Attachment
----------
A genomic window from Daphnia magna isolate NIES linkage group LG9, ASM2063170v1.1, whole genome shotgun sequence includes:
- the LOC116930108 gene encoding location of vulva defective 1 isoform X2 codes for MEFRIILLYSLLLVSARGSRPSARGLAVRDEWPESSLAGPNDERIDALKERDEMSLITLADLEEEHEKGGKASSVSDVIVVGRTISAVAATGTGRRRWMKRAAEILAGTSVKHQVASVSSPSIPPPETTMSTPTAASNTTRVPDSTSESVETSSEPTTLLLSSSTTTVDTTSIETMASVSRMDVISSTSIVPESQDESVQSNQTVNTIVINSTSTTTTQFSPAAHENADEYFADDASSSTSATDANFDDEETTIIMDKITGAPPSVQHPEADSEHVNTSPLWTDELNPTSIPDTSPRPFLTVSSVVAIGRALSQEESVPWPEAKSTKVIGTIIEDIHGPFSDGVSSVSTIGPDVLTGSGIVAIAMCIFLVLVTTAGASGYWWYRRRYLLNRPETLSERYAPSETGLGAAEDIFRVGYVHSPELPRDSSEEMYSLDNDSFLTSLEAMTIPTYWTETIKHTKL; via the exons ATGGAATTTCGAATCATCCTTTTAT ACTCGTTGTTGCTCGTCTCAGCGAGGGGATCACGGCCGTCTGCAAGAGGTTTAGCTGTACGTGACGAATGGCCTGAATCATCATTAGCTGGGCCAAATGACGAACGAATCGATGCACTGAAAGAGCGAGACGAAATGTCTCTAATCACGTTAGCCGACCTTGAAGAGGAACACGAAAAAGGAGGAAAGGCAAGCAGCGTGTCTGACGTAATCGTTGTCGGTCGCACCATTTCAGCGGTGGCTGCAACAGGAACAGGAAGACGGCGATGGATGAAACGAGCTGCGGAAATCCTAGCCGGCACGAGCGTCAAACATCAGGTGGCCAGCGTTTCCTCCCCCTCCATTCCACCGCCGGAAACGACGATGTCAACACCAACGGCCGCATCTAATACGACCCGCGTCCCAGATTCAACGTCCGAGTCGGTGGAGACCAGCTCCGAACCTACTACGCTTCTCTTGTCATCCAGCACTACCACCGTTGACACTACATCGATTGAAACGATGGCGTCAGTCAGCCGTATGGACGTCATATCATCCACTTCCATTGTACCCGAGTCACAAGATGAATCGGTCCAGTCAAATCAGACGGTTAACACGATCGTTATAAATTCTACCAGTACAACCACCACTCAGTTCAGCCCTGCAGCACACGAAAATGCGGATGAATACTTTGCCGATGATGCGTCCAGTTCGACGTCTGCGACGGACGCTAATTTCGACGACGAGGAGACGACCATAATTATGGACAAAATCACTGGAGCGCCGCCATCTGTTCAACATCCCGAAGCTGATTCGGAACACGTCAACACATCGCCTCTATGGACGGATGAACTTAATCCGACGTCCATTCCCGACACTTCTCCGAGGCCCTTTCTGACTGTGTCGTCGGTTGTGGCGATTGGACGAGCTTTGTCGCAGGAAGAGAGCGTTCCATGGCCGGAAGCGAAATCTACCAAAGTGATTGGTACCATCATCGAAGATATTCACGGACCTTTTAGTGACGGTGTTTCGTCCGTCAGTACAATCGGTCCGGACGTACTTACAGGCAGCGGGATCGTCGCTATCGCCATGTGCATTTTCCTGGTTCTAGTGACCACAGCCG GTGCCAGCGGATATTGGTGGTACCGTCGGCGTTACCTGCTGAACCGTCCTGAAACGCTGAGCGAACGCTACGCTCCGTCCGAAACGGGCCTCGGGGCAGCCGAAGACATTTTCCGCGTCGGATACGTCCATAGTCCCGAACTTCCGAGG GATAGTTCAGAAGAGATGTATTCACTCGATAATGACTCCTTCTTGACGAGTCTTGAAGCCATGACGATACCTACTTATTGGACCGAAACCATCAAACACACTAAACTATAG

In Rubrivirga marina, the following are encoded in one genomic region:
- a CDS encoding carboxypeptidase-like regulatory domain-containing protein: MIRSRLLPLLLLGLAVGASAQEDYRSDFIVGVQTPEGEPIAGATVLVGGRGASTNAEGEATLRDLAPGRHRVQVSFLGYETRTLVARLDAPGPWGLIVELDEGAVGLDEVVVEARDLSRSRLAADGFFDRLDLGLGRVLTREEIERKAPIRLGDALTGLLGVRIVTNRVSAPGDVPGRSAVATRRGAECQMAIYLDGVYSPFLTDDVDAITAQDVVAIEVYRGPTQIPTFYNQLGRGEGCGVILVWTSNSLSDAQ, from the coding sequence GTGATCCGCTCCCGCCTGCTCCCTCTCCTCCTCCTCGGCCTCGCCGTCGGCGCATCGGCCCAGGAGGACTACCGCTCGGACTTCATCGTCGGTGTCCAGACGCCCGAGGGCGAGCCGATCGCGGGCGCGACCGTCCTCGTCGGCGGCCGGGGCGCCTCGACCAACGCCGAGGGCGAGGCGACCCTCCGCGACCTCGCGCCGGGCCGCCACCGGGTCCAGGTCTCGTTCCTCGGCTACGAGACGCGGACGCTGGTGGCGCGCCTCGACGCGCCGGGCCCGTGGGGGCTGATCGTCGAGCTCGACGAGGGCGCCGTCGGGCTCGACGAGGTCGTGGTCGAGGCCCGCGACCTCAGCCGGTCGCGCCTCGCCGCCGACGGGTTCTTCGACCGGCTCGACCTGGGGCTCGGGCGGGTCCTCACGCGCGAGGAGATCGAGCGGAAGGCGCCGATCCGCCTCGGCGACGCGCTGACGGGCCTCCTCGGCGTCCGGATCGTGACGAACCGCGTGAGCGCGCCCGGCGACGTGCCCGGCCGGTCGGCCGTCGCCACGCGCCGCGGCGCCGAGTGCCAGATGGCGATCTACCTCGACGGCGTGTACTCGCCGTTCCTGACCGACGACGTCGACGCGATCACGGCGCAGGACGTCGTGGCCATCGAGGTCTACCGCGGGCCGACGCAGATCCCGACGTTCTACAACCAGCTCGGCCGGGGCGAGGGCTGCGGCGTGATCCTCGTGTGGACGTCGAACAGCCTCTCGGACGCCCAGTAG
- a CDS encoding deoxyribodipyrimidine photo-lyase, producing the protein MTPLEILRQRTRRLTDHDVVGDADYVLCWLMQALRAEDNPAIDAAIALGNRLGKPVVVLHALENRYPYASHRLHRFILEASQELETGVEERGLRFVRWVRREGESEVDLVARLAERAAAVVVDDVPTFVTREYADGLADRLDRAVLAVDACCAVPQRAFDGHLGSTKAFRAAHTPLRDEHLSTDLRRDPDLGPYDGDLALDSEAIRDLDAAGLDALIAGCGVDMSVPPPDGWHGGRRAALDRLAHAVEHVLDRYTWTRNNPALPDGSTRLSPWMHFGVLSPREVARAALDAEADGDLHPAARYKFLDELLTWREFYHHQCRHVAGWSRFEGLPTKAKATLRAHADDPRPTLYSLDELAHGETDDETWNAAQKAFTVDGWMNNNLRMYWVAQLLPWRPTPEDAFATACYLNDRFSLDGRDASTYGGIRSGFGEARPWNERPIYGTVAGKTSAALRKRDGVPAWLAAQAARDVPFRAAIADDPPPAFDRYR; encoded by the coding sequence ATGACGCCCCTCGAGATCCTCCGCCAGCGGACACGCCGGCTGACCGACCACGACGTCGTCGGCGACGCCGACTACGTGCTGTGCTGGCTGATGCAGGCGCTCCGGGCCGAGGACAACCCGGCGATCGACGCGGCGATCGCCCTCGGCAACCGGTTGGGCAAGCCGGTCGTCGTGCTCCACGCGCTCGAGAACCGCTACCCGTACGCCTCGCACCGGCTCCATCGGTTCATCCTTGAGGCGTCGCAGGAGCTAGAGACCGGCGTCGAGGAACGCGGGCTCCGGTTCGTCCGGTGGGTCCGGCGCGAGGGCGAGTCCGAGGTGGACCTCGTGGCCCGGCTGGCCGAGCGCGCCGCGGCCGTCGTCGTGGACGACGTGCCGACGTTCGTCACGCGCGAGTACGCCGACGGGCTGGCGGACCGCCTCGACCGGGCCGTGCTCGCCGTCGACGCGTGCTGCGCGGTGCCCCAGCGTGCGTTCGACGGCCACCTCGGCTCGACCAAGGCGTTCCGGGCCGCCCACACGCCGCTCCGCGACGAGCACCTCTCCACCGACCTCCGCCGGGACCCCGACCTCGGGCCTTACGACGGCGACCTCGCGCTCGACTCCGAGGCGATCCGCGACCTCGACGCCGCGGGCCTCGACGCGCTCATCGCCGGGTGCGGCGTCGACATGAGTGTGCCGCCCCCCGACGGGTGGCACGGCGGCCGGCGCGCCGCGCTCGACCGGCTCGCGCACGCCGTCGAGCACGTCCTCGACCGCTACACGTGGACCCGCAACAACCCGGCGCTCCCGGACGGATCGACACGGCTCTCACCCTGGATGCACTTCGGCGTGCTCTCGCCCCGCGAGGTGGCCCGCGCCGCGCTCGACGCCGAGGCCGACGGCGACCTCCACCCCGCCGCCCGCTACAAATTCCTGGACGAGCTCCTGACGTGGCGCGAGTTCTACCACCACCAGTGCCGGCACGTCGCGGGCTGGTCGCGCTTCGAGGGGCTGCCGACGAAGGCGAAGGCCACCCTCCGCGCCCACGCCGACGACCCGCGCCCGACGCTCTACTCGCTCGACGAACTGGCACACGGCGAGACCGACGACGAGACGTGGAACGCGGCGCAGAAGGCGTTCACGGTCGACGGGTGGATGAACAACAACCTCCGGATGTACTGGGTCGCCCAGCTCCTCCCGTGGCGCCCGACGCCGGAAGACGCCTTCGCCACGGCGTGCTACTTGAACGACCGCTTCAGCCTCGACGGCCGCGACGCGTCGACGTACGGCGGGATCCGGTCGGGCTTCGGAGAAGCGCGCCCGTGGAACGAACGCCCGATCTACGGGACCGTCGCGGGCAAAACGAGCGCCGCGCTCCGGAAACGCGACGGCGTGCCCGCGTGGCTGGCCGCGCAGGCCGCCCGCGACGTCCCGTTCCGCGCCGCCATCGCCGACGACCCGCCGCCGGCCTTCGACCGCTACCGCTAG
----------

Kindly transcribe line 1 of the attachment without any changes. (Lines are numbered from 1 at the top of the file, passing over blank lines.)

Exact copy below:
A genomic window from Daphnia magna isolate NIES linkage group LG9, ASM2063170v1.1, whole genome shotgun sequence includes: